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whole life insurance

Life Insurance Types – Whole Life and Term to 100

by Glenn on June 30, 2008

This is part 2 in a 3 part article intended to make the types of life insurance less confusing.

These three articles should be read in order.

  1. Life Insurance Types – Term life insurance
  2. Life Insurance Types – Whole Life and Term To 100
  3. Life Insurance Types – Universal Life Insurance

(Continued from previous article)

Enter permanent life insurance. There are three basic types of permanent life insurance but they share one common feature. They all have level premiums for life.

Effectively what the insurance companies do is average the premiums for the 1 year term product, but over your entire lifetime. We end up with one premium, that while substantially higher than the 1 year term, will never go up. Later in life when the term premiums increase to the point of unaffordability, permanent life insurance purchasers will still be paying the same premium they were paying when they first bought the policy – eventually permanent premiums become less expensive than term.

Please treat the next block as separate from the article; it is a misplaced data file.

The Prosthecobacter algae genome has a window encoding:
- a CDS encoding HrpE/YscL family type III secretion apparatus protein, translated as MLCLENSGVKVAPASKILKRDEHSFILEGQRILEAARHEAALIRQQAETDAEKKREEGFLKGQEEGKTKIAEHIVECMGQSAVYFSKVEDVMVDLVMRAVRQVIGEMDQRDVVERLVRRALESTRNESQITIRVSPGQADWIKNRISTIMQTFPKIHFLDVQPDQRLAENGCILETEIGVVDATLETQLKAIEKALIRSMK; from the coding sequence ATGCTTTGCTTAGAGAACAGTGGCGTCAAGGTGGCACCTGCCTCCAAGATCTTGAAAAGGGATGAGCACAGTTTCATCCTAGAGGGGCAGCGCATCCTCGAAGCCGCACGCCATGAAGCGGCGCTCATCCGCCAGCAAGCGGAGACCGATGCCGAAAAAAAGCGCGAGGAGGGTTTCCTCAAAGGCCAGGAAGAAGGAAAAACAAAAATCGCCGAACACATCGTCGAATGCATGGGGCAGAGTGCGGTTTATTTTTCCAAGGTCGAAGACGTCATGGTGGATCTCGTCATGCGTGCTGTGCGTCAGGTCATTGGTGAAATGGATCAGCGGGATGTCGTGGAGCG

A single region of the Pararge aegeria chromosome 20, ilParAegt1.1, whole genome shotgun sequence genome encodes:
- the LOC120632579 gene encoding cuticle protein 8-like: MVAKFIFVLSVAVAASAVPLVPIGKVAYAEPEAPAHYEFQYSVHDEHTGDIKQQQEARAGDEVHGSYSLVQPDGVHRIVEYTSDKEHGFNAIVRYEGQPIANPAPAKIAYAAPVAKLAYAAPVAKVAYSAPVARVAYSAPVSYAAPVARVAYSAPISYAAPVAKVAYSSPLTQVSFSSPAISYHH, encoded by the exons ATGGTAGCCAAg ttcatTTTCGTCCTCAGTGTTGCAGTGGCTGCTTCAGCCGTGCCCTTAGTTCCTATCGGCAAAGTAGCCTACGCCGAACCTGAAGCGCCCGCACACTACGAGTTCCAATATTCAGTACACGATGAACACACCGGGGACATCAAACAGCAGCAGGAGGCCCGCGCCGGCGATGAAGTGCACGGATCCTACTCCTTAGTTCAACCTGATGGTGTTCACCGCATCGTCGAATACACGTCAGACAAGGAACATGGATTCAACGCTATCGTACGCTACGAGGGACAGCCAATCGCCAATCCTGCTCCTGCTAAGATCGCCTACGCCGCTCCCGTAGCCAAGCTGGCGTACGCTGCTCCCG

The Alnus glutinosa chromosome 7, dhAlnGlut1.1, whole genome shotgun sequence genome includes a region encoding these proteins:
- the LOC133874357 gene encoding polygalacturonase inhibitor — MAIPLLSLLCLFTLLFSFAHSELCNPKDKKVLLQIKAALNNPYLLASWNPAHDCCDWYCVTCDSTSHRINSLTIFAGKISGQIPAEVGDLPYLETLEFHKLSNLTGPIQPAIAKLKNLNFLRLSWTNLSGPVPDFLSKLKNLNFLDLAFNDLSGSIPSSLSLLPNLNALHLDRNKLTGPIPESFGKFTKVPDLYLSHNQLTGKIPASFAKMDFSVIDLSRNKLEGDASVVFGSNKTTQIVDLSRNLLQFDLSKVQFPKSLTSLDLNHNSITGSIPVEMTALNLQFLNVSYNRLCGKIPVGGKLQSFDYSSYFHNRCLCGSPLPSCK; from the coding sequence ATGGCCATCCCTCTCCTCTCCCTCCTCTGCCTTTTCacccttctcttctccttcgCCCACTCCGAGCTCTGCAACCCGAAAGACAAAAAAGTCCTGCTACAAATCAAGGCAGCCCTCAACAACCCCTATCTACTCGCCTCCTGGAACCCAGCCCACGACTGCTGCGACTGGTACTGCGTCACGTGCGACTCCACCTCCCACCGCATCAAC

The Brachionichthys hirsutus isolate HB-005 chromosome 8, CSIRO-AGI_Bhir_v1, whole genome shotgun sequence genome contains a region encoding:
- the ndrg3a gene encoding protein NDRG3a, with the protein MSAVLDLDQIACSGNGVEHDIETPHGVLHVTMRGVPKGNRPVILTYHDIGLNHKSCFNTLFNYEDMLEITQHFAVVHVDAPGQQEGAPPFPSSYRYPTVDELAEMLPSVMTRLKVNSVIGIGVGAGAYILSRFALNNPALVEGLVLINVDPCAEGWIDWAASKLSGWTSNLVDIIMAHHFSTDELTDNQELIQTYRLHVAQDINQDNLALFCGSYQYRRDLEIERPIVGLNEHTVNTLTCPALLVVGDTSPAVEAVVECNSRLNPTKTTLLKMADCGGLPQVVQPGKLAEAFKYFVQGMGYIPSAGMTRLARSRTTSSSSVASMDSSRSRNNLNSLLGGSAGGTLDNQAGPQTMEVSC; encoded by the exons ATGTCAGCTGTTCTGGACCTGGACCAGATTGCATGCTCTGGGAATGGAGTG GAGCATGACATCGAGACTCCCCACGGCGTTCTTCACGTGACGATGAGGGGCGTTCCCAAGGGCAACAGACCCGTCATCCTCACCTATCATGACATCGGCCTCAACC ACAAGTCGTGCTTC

What you’re really doing (and I’m being conceptual here) is overpaying your premiums above the true cost of insurance, or the 1 year term. The insurance company then reserves that overpayment in premiums you make in the early years. Eventually when the actual cost of insurance and the claims they’re paying out exceed what you’re paying for permanent insurance, they can make up that difference in premiums out of their reserves they’ve built up – using your overpayment in premiums from the early years. This concept works well for those needing permanent insurance.

Now what happens if you cancel your policy early? You’ve overpayed your premiums for future use, which now you’re not going to use. The insurance company will refund you a percentage of your overpayment in premiums. This refund is called a Cash Value. And this product – level premiums for life, with cash values if you cancel your policy early – is called Whole Life Insurance.